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Topic: State Water Plan Fund

Gus Bogina, Kansas

Interview of August (Gus) Bogina, February 6, 2018

Interviewed by H. Edward (Ed) Flentje
In this 2018 oral history interview, former State Senator August (Gus) Bogina discusses his service in the Kansas Legislature, focusing on his 14 years in the Senate. Bogina reflects on his relationships with Senate leaders and governors during his 11 sessions as Chair of the Senate Ways and Means Committee. Bogina also describes his storied ride with the Highway Patrol when he was brought back from Johnson County following bypass surgery to cast the deciding vote on the water plan funding. A version of this interview is also posted on KansasMemory.org, the website of the Kansas Historical Society.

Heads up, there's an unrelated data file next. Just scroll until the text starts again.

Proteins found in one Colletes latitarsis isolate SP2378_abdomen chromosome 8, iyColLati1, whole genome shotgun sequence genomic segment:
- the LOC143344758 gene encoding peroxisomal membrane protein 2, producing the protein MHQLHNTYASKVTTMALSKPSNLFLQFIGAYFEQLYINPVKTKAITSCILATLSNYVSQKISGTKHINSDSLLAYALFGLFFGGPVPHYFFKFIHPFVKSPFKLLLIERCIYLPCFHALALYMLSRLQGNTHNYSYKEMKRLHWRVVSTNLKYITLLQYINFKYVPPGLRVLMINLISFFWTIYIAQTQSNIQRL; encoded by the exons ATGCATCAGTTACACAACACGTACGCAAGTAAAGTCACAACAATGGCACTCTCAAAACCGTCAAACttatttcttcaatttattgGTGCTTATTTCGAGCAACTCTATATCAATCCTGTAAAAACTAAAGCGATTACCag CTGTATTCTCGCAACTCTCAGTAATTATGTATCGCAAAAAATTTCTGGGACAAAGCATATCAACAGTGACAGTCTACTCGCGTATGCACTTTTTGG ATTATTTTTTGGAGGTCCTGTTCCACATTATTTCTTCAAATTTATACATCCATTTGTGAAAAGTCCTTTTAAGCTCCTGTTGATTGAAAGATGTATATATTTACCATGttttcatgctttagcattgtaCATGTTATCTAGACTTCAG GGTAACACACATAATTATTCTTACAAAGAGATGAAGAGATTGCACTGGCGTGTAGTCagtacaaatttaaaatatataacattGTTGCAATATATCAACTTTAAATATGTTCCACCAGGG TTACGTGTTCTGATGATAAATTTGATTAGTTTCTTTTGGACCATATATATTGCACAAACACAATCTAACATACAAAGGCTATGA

Ken Grotewiel, Kansas

Interview of Ken Grotewiel, December 5, 2019

Interviewed by Rex Buchanan